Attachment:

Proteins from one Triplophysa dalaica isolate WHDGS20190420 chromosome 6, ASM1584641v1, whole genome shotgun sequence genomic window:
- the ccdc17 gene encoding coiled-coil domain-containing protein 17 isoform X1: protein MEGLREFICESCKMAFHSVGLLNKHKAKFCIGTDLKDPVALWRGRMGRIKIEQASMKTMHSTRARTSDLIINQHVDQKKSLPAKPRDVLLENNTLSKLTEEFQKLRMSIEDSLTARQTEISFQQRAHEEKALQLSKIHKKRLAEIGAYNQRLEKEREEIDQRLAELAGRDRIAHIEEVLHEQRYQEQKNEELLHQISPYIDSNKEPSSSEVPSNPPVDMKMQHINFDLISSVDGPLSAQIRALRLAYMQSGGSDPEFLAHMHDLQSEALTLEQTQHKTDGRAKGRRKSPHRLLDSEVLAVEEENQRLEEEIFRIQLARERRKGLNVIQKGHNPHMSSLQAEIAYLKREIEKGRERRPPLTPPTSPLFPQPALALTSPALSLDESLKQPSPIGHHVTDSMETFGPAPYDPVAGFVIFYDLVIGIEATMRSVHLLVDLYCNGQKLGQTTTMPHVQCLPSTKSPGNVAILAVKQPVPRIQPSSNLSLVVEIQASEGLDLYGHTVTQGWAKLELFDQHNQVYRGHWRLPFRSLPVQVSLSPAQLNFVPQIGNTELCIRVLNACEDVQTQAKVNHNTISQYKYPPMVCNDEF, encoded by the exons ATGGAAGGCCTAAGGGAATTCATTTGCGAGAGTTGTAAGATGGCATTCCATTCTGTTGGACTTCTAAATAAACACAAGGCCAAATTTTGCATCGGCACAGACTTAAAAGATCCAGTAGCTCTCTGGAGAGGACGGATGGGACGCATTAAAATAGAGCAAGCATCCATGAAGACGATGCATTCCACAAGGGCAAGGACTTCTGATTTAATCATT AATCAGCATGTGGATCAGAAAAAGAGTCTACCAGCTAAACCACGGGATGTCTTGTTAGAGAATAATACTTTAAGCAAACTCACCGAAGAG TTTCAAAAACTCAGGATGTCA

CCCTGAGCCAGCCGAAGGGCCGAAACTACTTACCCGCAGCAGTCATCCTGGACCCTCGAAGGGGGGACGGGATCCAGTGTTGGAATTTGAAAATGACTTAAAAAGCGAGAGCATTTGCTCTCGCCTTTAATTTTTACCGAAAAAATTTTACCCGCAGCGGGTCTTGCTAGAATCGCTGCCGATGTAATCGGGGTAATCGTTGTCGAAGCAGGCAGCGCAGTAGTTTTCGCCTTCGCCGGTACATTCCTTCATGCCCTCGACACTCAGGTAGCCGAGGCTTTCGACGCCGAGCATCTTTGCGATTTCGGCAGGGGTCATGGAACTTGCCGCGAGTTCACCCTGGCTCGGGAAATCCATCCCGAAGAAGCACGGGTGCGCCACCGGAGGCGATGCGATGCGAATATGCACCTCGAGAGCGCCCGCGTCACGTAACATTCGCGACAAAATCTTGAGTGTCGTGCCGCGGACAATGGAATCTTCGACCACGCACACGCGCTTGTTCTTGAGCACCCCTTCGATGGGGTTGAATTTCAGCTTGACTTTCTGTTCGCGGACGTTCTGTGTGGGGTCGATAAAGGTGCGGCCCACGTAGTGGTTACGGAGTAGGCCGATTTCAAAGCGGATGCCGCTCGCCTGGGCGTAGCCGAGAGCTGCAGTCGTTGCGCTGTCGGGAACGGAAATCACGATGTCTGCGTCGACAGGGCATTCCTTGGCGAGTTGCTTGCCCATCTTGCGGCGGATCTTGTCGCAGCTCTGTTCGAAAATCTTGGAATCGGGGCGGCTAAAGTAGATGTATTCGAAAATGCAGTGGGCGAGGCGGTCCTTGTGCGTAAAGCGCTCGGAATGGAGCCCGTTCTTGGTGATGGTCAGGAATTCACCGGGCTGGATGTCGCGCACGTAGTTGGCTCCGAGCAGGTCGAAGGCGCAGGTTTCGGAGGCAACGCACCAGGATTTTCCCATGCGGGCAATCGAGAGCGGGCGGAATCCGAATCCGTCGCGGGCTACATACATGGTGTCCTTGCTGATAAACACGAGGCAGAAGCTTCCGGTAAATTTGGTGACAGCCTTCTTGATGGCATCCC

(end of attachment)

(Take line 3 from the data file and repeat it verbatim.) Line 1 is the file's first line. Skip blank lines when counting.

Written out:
CCCTGAGCCAGCCGAAGGGCCGAAACTACTTACCCGCAGCAGTCATCCTGGACCCTCGAAGGGGGGACGGGATCCAGTGTTGGAATTTGAAAATGACTTAAAAAGCGAGAGCATTTGCTCTCGCCTTTAATTTTTACCGAAAAAATTTTACCCGCAGCGGGTCTTGCTAGAATCGCTGCCGATGTAATCGGGGTAATCGTTGTCGAAGCAGGCAGCGCAGTAGTTTTCGCCTTCGCCGGTACATTCCTTCATGCCCTCGACACTCAGGTAGCCGAGGCTTTCGACGCCGAGCATCTTTGCGATTTCGGCAGGGGTCATGGAACTTGCCGCGAGTTCACCCTGGCTCGGGAAATCCATCCCGAAGAAGCACGGGTGCGCCACCGGAGGCGATGCGATGCGAATATGCACCTCGAGAGCGCCCGCGTCACGTAACATTCGCGACAAAATCTTGAGTGTCGTGCCGCGGACAATGGAATCTTCGACCACGCACACGCGCTTGTTCTTGAGCACCCCTTCGATGGGGTTGAATTTCAGCTTGACTTTCTGTTCGCGGACGTTCTGTGTGGGGTCGATAAAGGTGCGGCCCACGTAGTGGTTACGGAGTAGGCCGATTTCAAAGCGGATGCCGCTCGCCTGGGCGTAGCCGAGAGCTGCAGTCGTTGCGCTGTCGGGAACGGAAATCACGATGTCTGCGTCGACAGGGCATTCCTTGGCGAGTTGCTTGCCCATCTTGCGGCGGATCTTGTCGCAGCTCTGTTCGAAAATCTTGGAATCGGGGCGGCTAAAGTAGATGTATTCGAAAATGCAGTGGGCGAGGCGGTCCTTGTGCGTAAAGCGCTCGGAATGGAGCCCGTTCTTGGTGATGGTCAGGAATTCACCGGGCTGGATGTCGCGCACGTAGTTGGCTCCGAGCAGGTCGAAGGCGCAGGTTTCGGAGGCAACGCACCAGGATTTTCCCATGCGGGCAATCGAGAGCGGGCGGAATCCGAATCCGTCGCGGGCTACATACATGGTGTCCTTGCTGATAAACACGAGGCAGAAGCTTCCGGTAAATTTGGTGACAGCCTTCTTGATGGCATCCC